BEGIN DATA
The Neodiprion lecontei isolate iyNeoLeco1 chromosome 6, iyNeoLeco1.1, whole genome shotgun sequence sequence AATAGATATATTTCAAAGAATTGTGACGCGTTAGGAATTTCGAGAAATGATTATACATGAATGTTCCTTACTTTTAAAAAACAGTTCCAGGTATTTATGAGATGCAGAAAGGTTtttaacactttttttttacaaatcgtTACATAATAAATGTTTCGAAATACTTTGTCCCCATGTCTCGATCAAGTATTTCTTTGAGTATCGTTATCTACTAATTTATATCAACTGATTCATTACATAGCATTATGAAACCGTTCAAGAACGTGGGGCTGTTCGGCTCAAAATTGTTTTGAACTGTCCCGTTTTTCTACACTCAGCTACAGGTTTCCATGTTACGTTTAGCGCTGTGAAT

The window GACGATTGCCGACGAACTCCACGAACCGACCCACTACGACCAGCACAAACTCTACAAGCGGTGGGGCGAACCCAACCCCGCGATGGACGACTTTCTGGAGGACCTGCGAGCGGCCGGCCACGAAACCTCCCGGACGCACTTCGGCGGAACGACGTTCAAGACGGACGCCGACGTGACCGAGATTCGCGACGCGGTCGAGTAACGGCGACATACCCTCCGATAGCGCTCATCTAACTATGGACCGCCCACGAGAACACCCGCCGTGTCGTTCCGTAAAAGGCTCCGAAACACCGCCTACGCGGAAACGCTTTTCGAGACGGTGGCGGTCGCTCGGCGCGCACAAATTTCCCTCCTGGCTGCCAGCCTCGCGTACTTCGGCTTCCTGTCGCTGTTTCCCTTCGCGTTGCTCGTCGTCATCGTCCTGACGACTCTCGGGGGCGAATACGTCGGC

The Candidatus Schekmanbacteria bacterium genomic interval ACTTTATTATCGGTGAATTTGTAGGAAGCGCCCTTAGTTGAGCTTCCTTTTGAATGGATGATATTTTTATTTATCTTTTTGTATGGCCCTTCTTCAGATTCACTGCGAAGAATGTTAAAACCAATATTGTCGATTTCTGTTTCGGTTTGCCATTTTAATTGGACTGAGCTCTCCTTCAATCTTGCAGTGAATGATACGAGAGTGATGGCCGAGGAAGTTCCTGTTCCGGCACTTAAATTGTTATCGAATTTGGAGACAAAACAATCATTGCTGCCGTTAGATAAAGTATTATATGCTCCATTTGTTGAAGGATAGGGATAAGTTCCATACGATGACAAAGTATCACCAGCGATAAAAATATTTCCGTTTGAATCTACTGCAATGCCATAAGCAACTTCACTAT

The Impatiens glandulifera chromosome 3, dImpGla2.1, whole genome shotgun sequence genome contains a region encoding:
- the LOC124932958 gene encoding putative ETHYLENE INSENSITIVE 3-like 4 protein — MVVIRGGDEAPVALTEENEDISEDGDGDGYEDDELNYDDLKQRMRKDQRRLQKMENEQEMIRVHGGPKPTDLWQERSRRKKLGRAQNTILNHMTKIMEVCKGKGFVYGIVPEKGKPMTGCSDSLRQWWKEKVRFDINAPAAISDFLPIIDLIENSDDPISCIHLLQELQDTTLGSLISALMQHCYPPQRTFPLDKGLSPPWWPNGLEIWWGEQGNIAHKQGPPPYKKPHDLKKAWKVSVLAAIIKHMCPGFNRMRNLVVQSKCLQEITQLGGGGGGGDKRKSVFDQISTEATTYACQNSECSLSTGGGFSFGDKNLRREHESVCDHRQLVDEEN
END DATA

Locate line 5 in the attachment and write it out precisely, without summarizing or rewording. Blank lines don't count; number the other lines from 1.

- the LOC124932958 gene encoding putative ETHYLENE INSENSITIVE 3-like 4 protein — MVVIRGGDEAPVALTEENEDISEDGDGDGYEDDELNYDDLKQRMRKDQRRLQKMENEQEMIRVHGGPKPTDLWQERSRRKKLGRAQNTILNHMTKIMEVCKGKGFVYGIVPEKGKPMTGCSDSLRQWWKEKVRFDINAPAAISDFLPIIDLIENSDDPISCIHLLQELQDTTLGSLISALMQHCYPPQRTFPLDKGLSPPWWPNGLEIWWGEQGNIAHKQGPPPYKKPHDLKKAWKVSVLAAIIKHMCPGFNRMRNLVVQSKCLQEITQLGGGGGGGDKRKSVFDQISTEATTYACQNSECSLSTGGGFSFGDKNLRREHESVCDHRQLVDEEN